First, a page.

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It’s economics, not policy, that’s hurting the coal industry

Andy Uhler Feb 8, 2021
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While the coal industry isn’t counting on favorable policy from the Biden administration, it’s just hoping to at least remain part of the conversation. George Frey/Getty Images

It’s economics, not policy, that’s hurting the coal industry

Andy Uhler Feb 8, 2021
Heard on:
While the coal industry isn’t counting on favorable policy from the Biden administration, it’s just hoping to at least remain part of the conversation. George Frey/Getty Images
HTML EMBED:
COPY

The U.S. coal industry isn’t likely to prosper under the Biden administration, but it wasn’t exactly gangbusters under the previous one either, despite all those promises.

“There’s a real gap between rhetoric and reality in the coal industry,” said Clark Williams-Derry, an energy analyst at the Institute for Energy Economics and Financial Analysis. “The rhetoric was that the administration was going to help the coal industry. The reality was that by pursuing what you might call an all-of-the-above energy strategy, in particular one focused on oil and gas, that actually hurt the coal industry.”

In the last few years, the industry’s decline continued, with power generation from coal dropping significantly.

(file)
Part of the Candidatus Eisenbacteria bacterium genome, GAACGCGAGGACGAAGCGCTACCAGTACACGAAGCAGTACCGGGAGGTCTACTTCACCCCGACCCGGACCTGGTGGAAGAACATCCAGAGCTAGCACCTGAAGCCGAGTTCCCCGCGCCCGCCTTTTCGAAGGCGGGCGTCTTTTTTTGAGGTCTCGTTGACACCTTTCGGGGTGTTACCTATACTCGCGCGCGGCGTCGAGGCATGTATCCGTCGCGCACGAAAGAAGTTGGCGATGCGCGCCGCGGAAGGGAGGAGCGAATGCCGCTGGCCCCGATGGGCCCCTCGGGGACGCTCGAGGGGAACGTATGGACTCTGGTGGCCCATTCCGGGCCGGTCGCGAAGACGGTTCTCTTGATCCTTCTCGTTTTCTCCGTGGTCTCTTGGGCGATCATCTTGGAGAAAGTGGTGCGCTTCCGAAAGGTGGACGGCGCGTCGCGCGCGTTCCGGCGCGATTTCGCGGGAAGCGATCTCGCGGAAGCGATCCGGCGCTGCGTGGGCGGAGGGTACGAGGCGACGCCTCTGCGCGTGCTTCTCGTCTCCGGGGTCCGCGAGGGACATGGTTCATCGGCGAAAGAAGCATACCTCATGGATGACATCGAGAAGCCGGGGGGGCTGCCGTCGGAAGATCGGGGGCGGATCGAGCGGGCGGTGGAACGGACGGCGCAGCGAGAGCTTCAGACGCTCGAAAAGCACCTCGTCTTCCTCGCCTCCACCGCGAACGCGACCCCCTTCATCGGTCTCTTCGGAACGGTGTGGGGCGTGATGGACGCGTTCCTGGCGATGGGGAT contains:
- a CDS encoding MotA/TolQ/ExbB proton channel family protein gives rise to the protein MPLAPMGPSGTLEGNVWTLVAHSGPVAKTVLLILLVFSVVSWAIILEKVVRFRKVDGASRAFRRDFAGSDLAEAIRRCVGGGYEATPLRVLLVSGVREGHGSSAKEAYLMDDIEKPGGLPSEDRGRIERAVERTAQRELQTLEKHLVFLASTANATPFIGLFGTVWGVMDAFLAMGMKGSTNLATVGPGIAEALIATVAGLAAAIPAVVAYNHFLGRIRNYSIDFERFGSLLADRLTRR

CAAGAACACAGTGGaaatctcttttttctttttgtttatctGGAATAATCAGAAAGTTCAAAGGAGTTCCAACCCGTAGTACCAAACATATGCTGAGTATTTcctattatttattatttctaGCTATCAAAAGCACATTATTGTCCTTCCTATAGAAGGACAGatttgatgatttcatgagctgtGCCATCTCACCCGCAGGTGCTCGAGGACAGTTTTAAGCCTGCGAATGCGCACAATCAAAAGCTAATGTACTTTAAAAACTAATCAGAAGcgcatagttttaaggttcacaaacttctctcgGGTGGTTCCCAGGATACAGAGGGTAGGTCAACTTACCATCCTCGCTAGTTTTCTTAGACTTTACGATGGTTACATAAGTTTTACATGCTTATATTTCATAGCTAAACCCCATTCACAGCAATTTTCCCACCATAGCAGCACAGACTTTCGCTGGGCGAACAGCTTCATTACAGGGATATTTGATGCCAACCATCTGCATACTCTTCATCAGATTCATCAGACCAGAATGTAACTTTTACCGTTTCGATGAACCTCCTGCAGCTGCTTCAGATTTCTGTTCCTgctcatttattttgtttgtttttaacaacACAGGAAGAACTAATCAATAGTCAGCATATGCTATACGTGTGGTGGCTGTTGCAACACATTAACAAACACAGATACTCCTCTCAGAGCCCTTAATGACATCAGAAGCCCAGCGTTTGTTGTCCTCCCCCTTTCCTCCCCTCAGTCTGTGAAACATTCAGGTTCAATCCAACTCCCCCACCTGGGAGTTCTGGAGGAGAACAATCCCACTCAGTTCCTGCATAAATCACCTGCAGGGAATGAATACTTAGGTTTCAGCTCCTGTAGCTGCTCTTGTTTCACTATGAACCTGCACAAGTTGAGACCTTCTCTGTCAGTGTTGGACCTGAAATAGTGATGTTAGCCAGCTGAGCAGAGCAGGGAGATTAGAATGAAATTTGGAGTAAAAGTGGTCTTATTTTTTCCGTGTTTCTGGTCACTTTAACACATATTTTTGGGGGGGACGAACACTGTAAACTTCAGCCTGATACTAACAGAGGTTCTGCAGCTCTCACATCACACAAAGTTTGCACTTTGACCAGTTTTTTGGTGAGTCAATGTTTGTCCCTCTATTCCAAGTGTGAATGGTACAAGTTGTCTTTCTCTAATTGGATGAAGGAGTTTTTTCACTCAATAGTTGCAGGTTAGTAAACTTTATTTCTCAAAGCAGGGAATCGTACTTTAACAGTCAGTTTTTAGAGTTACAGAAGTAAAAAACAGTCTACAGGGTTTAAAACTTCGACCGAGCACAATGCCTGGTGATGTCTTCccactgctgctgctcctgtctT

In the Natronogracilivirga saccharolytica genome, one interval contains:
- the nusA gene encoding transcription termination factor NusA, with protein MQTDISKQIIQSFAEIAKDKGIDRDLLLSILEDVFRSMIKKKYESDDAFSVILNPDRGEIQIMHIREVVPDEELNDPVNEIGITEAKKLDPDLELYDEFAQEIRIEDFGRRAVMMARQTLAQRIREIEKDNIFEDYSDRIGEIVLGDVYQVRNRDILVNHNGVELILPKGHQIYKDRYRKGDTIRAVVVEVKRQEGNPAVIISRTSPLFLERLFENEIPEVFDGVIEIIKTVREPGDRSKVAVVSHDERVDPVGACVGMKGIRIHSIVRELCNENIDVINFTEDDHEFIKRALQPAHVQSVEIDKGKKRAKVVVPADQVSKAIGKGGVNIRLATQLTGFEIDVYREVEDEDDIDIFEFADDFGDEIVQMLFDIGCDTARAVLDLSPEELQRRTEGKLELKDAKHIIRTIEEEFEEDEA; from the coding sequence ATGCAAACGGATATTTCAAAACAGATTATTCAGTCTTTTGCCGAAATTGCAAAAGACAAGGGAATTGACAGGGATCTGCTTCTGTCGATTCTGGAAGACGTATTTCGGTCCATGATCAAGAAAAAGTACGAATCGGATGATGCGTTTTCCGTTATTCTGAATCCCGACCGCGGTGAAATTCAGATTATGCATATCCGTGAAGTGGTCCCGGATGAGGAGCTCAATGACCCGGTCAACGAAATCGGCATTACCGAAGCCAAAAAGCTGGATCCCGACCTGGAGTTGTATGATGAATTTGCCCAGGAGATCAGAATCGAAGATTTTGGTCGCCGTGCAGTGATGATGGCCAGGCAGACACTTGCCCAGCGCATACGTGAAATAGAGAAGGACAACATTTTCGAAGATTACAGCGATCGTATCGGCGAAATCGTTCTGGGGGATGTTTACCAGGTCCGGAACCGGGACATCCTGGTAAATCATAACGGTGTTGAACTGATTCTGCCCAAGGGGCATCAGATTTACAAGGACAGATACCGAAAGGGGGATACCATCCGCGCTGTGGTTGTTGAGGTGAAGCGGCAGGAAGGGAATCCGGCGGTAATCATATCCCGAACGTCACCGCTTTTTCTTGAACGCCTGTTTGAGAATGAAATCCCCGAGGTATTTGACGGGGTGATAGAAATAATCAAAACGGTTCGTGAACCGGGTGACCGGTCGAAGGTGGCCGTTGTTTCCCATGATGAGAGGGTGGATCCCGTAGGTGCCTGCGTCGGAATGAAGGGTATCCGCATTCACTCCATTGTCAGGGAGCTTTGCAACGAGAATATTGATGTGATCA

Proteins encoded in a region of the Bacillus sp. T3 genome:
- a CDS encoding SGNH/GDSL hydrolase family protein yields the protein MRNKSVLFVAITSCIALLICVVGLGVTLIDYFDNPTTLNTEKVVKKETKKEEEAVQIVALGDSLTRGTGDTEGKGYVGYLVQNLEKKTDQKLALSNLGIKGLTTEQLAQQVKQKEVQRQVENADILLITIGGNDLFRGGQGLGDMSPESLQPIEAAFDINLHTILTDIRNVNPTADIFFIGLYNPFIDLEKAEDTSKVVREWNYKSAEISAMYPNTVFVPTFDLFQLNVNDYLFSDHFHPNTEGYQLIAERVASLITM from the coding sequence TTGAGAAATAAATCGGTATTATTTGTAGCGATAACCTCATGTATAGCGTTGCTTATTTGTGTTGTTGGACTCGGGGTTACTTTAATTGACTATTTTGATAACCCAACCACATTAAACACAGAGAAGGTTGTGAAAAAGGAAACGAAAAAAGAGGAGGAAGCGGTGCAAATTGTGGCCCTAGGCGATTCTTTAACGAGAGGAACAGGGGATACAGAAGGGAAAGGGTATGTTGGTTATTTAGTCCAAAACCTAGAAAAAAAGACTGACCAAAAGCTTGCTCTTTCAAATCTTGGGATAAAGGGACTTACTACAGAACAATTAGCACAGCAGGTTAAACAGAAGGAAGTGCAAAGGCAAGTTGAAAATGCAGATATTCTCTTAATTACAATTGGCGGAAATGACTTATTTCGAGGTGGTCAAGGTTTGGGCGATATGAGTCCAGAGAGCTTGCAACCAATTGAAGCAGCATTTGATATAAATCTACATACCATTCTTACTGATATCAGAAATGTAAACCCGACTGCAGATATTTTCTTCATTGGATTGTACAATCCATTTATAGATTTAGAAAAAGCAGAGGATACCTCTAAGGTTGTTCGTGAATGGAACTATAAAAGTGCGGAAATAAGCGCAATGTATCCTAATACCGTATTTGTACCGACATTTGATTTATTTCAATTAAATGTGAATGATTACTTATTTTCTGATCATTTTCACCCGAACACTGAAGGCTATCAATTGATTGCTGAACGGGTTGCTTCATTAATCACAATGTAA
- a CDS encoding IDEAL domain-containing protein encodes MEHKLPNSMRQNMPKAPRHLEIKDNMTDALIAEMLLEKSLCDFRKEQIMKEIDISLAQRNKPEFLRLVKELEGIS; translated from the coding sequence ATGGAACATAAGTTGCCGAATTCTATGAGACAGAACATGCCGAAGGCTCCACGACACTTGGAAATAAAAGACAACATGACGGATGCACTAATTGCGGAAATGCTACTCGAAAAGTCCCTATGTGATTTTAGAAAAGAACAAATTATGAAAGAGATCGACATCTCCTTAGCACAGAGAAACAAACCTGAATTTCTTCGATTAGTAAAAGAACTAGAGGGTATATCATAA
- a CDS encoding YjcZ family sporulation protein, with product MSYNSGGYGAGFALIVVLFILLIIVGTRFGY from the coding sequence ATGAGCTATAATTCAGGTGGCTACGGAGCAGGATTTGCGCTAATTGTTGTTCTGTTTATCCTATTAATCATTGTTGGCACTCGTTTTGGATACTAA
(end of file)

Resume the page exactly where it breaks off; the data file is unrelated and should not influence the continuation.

Williams-Derry said many utilities switched from producing electricity with coal to doing it with natural gas because, thanks to fracking, gas has become dirt cheap and readily available.

“Coal had built its reputation as the cheap way to generate power,” he said. “And over the course of the past, let’s say eight to 12 years, it has become the most expensive way to generate power.”

On top of natural gas, the price of wind and solar power continues to drop.

“So that dynamic has made it so that the price now — it becomes a no-brainer where you actually save money if you build renewables,” said Alex Wang, who teaches environmental law at UCLA.

Terrible news for coal because, according to the Energy Information Administration, power generation accounts for more than 92% of U.S. coal demand.

But Betsy Monseu, CEO of the American Coal Council, warns of skyrocketing energy prices, like what happened last summer in California during a heat wave, if the Biden administration tosses coal by the wayside.

“It’s important to fuel diversity, and fuel diversity is important to competitive energy markets,” she said.

While the coal industry isn’t counting on favorable policy from the Biden administration, it’s just hoping to at least remain part of the conversation. 

President Joe Biden has said that coal workers would not be forgotten, that his administration would help the industry transition from the mines to new jobs, whether those jobs are in a completely different industry or cleaning up the hundreds of abandoned coal mines across the country. But Williams-Derry said coal’s fundamental problems are technological, rather than political.

“The reality is that the marketplace is attacking coal,” he said. “Coal is essentially a 19th-century technology competing in a 21st-century world that’s very different.”

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